Take the 2-minute tour ×
Mathematics Stack Exchange is a question and answer site for people studying math at any level and professionals in related fields. It's 100% free, no registration required.

I have $P(t) = 1-(1-R^{-t})^N$ which is the probability that I need more than t operations in my algorithm, t is a random variable then, I can assign a probability to it.

Why is it that the sum of probabilities of t

$P(t=0)+P(t=1)+P(t=2)+...$

is the average value for that variable? I mean: the formula for the average value of a random variable is:

$E[X]=\sum\limits_{i=1}^\infty{x_i p_i}$

but since my random variable is "I need more than t elements", which is its value $p_i$?

( http://en.wikipedia.org/wiki/Expected_value#Discrete_random_variable.2C_countable_case )

share|improve this question
add comment

3 Answers 3

up vote 4 down vote accepted

Your notation seems somewhat confused. Let me try to clarify it, so that it'll perhaps be easier to see what's going on.

Let's use the random variable $T$ to denote the number of operations needed in your algorithm. According to your description, $$P(t) = \mathbb P( T \ge t )= 1-(1-R^{-t})^N$$ is the probability that $T \ge t$, i.e. that the algorithm needs at least $t$ operations. (You write "more than" instead of "at least", but the formula you give below suggests that you did, in fact, mean "at least".)

Note: I'm following here the fairly common convention to use upper case letters for random variables and lower case letters for constants, since it's often important to have some way to distinguish the two. Also, I'll use the fancy $\mathbb P$ to denote the probability $\mathbb P(A)$ of an event $A$ occurring, leaving the ordinary $P$ free for custom notation such as your function $P(t)$. (Of course, the uppercase $R$ and $N$ in the formula above are presumably also constants, as indeed is $P(t)$, so I'm not being completely consistent with the case distinction.)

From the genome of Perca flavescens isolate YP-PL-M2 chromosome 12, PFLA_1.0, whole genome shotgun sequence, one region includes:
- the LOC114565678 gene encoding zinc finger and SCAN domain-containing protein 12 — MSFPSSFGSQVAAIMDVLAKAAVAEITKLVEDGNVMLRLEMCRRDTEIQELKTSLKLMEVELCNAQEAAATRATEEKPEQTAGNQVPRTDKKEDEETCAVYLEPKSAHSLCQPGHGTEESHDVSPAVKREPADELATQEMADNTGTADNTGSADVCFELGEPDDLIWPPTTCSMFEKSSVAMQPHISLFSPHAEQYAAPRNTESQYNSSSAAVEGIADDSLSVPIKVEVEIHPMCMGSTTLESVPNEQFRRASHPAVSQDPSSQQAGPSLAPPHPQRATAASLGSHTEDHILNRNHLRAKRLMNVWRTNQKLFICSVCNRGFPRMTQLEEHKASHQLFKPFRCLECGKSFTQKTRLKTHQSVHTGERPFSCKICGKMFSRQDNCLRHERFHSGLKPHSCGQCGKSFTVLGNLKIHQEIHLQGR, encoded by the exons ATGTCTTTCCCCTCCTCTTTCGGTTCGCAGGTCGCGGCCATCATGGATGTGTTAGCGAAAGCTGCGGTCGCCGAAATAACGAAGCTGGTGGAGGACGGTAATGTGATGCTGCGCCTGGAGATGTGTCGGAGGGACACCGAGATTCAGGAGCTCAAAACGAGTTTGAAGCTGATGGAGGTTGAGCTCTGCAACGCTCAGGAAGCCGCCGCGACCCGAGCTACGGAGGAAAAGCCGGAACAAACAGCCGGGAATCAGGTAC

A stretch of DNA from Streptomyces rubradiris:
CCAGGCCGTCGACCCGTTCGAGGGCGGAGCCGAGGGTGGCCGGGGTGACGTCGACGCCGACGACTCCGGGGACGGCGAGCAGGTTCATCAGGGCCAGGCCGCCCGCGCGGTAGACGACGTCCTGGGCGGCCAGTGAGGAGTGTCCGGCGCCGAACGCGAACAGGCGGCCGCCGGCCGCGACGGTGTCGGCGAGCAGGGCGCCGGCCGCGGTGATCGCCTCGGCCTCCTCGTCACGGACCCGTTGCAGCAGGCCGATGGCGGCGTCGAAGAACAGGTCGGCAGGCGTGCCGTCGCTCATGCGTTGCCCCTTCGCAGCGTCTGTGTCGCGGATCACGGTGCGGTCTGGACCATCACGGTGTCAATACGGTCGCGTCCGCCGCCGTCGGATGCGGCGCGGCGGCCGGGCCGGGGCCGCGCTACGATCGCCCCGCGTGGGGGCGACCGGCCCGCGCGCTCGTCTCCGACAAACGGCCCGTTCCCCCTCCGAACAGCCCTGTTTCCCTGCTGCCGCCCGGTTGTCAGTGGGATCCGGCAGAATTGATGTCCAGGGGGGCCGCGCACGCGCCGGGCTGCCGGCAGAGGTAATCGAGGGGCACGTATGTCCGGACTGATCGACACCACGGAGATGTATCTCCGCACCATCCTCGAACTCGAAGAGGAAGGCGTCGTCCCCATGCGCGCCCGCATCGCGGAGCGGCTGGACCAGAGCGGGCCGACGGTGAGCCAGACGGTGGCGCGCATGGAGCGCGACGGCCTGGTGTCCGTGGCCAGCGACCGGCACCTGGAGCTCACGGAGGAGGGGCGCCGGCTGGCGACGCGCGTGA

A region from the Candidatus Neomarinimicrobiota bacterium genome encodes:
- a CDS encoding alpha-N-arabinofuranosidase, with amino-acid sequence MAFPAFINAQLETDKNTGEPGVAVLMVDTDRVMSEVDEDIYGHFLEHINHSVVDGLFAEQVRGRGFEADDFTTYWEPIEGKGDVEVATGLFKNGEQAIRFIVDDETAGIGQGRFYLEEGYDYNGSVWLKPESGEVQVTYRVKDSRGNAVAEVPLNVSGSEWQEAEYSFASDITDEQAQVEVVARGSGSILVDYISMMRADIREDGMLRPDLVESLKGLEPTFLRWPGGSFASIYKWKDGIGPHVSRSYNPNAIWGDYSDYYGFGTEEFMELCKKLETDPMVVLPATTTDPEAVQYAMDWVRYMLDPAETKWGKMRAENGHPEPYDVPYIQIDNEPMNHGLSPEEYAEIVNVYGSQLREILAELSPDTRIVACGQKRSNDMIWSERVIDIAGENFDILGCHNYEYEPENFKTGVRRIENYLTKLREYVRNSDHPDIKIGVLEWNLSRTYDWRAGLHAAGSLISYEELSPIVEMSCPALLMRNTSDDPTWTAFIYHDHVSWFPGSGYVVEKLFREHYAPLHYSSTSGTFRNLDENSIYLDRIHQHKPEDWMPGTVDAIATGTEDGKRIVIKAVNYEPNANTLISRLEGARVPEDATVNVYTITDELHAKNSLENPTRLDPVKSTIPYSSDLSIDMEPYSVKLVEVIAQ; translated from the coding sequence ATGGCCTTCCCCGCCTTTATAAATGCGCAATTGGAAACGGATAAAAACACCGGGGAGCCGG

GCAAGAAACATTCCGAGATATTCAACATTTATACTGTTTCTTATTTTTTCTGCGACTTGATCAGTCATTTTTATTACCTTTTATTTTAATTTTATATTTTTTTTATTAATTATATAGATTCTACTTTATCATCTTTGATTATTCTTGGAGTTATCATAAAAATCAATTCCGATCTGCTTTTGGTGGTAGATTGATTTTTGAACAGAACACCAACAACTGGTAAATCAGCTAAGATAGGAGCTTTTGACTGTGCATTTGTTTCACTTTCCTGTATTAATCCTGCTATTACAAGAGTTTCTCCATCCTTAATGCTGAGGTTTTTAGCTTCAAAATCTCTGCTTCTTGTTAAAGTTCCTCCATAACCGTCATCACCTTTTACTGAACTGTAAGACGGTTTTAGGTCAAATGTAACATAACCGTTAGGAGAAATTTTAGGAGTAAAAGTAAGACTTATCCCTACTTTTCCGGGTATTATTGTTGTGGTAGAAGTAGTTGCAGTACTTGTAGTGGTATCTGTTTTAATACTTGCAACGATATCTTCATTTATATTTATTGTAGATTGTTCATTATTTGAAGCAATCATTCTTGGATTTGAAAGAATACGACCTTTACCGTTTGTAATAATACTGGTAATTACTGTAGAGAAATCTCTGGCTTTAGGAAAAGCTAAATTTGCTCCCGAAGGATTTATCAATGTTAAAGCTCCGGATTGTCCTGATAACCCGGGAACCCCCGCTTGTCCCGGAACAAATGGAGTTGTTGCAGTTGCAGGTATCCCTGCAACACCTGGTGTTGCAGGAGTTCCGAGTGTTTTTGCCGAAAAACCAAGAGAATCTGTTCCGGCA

Now, as Wikipedia correctly notes, the expected value of the (discrete) random variable $T$ is given by the weighted average $$\mathbb E(T) = \sum_t t \, \mathbb P(T = t),$$ where the sum is taken over all possible values of $T$ (here, presumably $\mathbb N$).

Note that this formula does not involve $P(t) = \mathbb P(T \ge t)$; however, we can rewrite it in terms of $P(t)$ by noting that $$\mathbb P(T = t) = \mathbb P(T \ge t) - \mathbb P(T \ge t+1) = P(t) - P(t+1),$$ giving us $$\begin{aligned} \mathbb E(T) &= \sum_{t=0}^\infty t (P(t) - P(t+1)) \\ &= \sum_{t=0}^\infty t P(t) - \sum_{t=0}^\infty t P(t+1) \\ &= \sum_{t=0}^\infty t P(t) - \sum_{t=1}^\infty (t-1) P(t) \\ &= 0P(0) + \sum_{t=1}^\infty t P(t) - \sum_{t=1}^\infty (t-1) P(t) \\ &= 0P(0) + \sum_{t=1}^\infty (t - (t-1)) P(t) \\ &= 0P(0) + \sum_{t=1}^\infty 1 P(t) \\ &= \sum_{t=1}^\infty P(t). \end{aligned}$$


Ps. Another, possibly more intuitive way of seeing why this formula is valid is to note that the number of operations actually needed by the algorithm in any given case can be obtained by counting the actual operations needed: $$T = \sum_{t=1}^T 1 = \sum_{t=1}^\infty \mathbf 1_{T \ge t},$$ where $\mathbf 1_A$ denotes the indicator function of the event $A$, i.e. $$\mathbf 1_A = \begin{cases} 1 & \text{if }A \\ 0 & \text{if not }A. \end{cases}$$

Taking the expected value of both sides, we obtain $$\mathbb E(T) = \mathbb E \left( \sum_{t=1}^\infty \mathbf 1_{T \ge t} \right).$$ Since the expected value operator is linear, the expected value of a sum is the sum of the expected values of the terms, i.e. $$\mathbb E(T) = \sum_{t=1}^\infty \mathbb E(\mathbf 1_{T \ge t}),$$ and since $\mathbb E(\mathbf 1_A) = \mathbb P(A)$, we get $$\mathbb E(T) = \sum_{t=1}^\infty \mathbb P(T \ge t) = \sum_{t=1}^\infty P(t).$$

share|improve this answer
    
Great work! Thank you!! –  John Smith Sep 14 '12 at 20:47
add comment

If you use $Q(t)=1-P(t)$, that gives you probability that you need $\le t$ operations. Then, $A(t)=Q(t)-Q(t-1)$ is the probability you need exactly $t$. $\sum t A(t)$ will give you the average number of ops.

share|improve this answer
add comment

What you say is wrong. The sum of the probabilities has to be 1. However, I think you misinterpret $P(t)$. $P(t)=\mathbb{P}(T\geq t)$, i.e. the probability you need more than $t$ operations. And in that case, it is true that the sum over all values of $t$ of the $P(t)$ is indeed the expected value, as you can read a bit further down on the same wikipage you quote.

share|improve this answer
    
Thank you but I think the indices on the wiki page you linked are wrong.. "interchanging the order of summation, we have" $\sum\limits_{i=1}^\infty P(X\geq i)&=\sum\limits_{j=1}^\infty \sum\limits_{i=1}^j P(X = j)$ I can't see why –  John Smith Sep 14 '12 at 17:48
    
The indices are right. I have however noticed a mistake in my own reply. $P(t)=\mathbb{P}(T\geq t)$ and it is thus the probability of needing more than $t$ operations. –  Raskolnikov Sep 14 '12 at 17:52
add comment

Your Answer

 
discard

By posting your answer, you agree to the privacy policy and terms of service.

Not the answer you're looking for? Browse other questions tagged or ask your own question.